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MAGNOLIA

Wow, what an incredible movie. MAGNOLIA ($30) is writer/director Paul Thomas Andersonís character driven follow-up to BOOGIE NIGHTS. Running slightly more than three hours, MAGNOLIA immediately grabs the viewerís attention and never lets go. Heck, I was stunned when the three hours were over and I still wanted more. MAGNOLIA is not an easy film to describe; it tells a story that runs the course of a single day in the San Fernando Valley, yet it interweaves a core group of characters that live on the fringes of each otherís existence.

The movie is intricately constructed and beautifully edited, smoothly moving back and forth between people and places. In this way, MAGNOLIA is like an actual flower; with each petal being an individual, yet they are all part of a whole. Paul Thomas Anderson has assembled the perfect ensemble cast to bring his mesmerizing portrait of a diverse group of people to life. Tom Cruise has never been better than in the role of Frank T.J. Mackey, the ultimate male self-help guru. Cruise makes a lot of dialogue, which must have looked preposterous on paper, actually work. To say any more about Cruiseís character would spoil the fun of watching him in action. MAGNOLIA also features wonderful leading performances from Julianne Moore, William H. Macy, Philip Seymour Hoffman, Melora Walters and Jeremy Blackman. The filmís first rate cast also includes Jason Robards, Melinda Dillon, April Grace, Luis GuzmŠn, Philip Baker Hall, Ricky Jay, Orlando Jones, Alfred Molina, Michael Murphy, John C. Reilly, Michael Bowen and Henry Gibson.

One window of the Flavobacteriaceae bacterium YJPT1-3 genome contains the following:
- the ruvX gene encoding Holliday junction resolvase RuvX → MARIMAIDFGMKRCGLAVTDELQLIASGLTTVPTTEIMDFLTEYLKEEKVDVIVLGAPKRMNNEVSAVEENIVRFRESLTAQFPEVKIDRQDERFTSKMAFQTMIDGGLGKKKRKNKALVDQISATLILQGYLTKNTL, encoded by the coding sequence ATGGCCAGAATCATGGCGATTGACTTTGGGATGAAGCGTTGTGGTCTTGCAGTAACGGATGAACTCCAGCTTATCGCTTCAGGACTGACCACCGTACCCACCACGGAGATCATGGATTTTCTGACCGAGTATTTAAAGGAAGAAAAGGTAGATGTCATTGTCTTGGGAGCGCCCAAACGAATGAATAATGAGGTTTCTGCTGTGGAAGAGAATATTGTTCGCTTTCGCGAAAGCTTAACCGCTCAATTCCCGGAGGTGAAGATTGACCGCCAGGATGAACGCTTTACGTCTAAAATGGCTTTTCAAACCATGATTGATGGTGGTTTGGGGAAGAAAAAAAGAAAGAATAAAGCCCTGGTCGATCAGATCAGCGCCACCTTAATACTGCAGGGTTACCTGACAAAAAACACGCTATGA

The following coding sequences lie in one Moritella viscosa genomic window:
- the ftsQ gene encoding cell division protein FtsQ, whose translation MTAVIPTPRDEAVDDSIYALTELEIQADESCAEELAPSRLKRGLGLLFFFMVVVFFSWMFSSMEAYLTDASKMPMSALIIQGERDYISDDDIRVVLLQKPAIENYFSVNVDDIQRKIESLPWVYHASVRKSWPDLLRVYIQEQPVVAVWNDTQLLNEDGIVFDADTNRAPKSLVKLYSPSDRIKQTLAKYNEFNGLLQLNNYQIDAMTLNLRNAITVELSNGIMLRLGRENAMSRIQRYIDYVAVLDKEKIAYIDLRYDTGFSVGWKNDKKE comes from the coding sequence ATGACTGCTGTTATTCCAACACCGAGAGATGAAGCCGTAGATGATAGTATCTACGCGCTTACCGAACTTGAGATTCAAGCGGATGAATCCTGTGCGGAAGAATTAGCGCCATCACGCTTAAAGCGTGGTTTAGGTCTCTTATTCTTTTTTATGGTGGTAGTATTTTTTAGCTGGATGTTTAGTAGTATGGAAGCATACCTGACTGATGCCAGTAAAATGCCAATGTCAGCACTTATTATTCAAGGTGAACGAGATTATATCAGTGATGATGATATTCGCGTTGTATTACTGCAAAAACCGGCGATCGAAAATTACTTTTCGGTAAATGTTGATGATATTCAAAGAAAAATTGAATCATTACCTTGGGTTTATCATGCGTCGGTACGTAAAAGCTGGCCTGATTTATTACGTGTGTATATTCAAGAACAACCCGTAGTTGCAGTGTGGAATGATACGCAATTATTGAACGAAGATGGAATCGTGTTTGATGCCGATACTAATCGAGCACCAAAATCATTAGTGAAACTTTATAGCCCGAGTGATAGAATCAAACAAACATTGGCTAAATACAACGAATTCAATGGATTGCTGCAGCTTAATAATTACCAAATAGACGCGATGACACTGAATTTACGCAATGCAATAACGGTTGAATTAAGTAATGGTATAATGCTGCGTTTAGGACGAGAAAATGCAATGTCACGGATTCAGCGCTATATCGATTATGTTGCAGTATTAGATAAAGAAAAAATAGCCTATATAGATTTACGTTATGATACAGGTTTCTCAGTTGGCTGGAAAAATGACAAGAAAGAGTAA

New Line Home Video has issued MAGNOLIA on DVD as part of their illustrious Platinum Series. It should be noted that MAGNOLIA marks the Platinum Series first two-disc set. Disc one offers a 16:9 enhanced presentation of the film and nothing else (not even an audio commentary), while all of the setís supplements are contained on disc two. As I have come to expect from New Line, the transfer of MAGNOLIA is marvelous. MAGNOLIA is framed very exactingly at 2.40:1; making sure than none of the wide screen canvas is compromised. Image quality is very impressive, perfectly rendering the filmís complex, high contrast cinematography. Everything appears crisp and finely detailed throughout. Colors are very richly saturated, and at times they threaten to become over-saturated. However, even the most intense hues remain rock solid, without the slightest bit of distortion or bleeding, thanks to a meticulous transfer. Flesh tones retain their appealing quality, despite lighting extremes, which occur during the course of the movie. Blacks are intensely black, and within the film there are a number of very dark sequences that do take advantage of the blackness. Despite the darkness, the image maintains a good level of shadow detail. As I stated above, the high contrast cinematography is intense, however the picture never loses stability or appears blown out. Digital compression artifacts are virtually absent from this beautifully authored DVD.